Leading Article: Keep the technology, but change the game

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The Independent Online
FISA, the international body that oversees motor racing, faces a dilemma this week: whether to ban a handful of car technologies that have given one Formula One team a conspicuous advantage over the others. There are competing arguments: on the one hand, the fear that too many computers and gadgets will render racing drivers themselves redundant; and on the other, the apparent futility of standing in the way of science.

Technology bans are not unique to motor racing. Frictionless suits that help skiers to slip faster through the air have been outlawed. A new golf ball with go-faster dimples provoked a million-dollar lawsuit in the United States. Superfast javelins with corkscrew tails made a brief appearance, but were then discreetly withdrawn for fear that they might skewer spectators on the far side of the stadium. Australian swimmers were forbidden to wear costumes made of a material that made them more buoyant.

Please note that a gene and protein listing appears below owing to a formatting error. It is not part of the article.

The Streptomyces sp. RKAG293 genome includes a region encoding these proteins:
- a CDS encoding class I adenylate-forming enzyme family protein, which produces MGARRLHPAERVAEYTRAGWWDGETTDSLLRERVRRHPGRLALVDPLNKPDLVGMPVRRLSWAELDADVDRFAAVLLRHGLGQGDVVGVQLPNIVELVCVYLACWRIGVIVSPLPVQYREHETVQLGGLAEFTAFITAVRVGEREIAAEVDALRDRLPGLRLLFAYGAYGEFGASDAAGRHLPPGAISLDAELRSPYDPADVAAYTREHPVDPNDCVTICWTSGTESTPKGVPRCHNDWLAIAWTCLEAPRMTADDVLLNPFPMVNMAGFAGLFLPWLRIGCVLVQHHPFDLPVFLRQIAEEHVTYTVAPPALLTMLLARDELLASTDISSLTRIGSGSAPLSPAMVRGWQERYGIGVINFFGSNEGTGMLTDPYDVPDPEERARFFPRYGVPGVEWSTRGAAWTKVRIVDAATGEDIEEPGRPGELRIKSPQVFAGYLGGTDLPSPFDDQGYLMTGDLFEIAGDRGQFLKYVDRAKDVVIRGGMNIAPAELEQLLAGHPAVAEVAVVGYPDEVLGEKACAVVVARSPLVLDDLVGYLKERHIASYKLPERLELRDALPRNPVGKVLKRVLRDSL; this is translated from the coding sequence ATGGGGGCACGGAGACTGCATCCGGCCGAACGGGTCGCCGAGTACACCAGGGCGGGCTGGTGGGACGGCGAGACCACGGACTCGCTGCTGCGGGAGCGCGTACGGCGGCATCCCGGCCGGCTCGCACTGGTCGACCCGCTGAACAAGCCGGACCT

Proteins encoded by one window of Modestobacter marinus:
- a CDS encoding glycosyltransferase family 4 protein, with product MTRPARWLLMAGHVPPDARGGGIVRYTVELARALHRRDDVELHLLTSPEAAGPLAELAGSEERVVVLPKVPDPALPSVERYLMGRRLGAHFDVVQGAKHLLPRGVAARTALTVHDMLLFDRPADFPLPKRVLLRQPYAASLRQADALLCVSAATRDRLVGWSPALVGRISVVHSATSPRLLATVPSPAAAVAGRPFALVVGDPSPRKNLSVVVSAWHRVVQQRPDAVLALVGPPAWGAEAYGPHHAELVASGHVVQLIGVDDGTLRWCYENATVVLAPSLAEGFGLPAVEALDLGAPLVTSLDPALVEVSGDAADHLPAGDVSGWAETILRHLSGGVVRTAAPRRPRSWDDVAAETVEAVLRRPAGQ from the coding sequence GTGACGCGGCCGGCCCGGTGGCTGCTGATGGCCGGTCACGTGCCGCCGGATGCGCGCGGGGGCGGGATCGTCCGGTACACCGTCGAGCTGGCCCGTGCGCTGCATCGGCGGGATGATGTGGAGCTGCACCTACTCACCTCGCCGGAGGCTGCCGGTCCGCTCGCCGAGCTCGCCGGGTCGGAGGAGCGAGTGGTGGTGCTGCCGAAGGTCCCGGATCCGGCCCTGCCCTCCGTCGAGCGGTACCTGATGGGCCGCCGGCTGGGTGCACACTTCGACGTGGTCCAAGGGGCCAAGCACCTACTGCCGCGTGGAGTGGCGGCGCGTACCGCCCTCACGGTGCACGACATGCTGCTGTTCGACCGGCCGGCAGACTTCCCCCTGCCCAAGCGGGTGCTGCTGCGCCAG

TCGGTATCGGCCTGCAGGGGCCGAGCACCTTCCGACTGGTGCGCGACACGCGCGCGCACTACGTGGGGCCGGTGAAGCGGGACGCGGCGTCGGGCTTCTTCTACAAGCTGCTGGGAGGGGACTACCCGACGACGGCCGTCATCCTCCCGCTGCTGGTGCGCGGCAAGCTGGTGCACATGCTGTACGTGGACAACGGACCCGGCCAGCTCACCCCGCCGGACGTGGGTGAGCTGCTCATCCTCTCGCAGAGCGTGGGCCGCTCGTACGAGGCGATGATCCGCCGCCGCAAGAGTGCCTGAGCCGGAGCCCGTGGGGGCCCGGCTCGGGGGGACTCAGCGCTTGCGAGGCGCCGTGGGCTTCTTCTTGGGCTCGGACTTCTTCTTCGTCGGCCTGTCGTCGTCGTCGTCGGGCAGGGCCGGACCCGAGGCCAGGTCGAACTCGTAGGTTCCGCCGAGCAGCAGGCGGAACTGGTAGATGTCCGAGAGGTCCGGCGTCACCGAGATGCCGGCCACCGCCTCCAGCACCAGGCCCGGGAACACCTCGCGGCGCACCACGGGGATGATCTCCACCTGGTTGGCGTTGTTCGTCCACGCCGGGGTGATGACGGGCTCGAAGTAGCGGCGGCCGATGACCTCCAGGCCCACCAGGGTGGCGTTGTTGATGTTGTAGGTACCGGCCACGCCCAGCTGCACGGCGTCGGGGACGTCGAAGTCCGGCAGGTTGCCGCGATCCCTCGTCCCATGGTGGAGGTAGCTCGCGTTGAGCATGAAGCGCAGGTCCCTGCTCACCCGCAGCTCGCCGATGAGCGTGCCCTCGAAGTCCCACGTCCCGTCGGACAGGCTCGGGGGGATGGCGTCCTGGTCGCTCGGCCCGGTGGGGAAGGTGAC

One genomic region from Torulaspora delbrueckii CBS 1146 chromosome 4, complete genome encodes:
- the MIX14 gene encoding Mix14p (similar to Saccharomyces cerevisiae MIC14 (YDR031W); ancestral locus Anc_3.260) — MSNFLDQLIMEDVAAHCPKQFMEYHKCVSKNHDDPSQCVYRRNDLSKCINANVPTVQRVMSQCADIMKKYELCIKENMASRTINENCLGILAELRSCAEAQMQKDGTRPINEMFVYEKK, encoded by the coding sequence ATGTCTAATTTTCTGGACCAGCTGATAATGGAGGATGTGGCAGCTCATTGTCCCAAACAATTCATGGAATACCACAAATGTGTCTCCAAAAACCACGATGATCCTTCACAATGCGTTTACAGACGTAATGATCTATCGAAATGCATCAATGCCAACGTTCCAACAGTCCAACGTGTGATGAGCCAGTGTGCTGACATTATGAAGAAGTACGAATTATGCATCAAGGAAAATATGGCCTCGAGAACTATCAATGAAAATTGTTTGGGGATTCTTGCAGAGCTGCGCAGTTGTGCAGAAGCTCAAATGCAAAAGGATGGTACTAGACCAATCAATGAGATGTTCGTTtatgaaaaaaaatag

Elsewhere, new technologies have been allowed to wreak great changes. The carbon-fibre tennis racket is an obvious example. Chris Boardman's Lotus racing cycle, with its pounds 1,000 carbon-fibre wheels, helped him to lap a competitor on his way to an Olympic gold medal. Surfboards, once made only from wood, now come in a panoply of sizes, materials and shapes. Even the humble running shoe has become a source of advantage. What would Pheidippides, who ran 26 miles naked and barefoot with the news of the battle of Marathon, have made of it all?

In some sports, innovation seems irresistible. Motor racing's very origins were in the proving of new road cars; likewise, the America's Cup is a championship for boat designers as much as yachtsmen. In others, technology acts as a form of brain to accompany the athlete's brawn. Like the Fosbury flop (the jumping technique named after an American high-jumper), it may bring a temporary advantage to its inventors, but sooner or later it will be picked up by other competitors and spread to the wider sporting public.

Then there is the spin-off factor. Better rackets make tennis more fun for everyone. Countless ankle fractures have been prevented by more flexible ski bindings. The anti-lock brakes and active suspensions of today's Formula One racers will save lives in tomorrow's family saloons. Such benefits are put at risk by technology bans.

There are simpler ways to put the fun back into a game without imposing a ban. In motor racing, for instance, the authorities could impose a tight restriction on how much fuel each car must carry, thus forcing drivers to make more pit stops. In tennis, changing the size of the court or the ball might help to make the Wimbledon men's final more interesting. These are only ideas, but they might offer a way to keep both sponsors and engineers happy.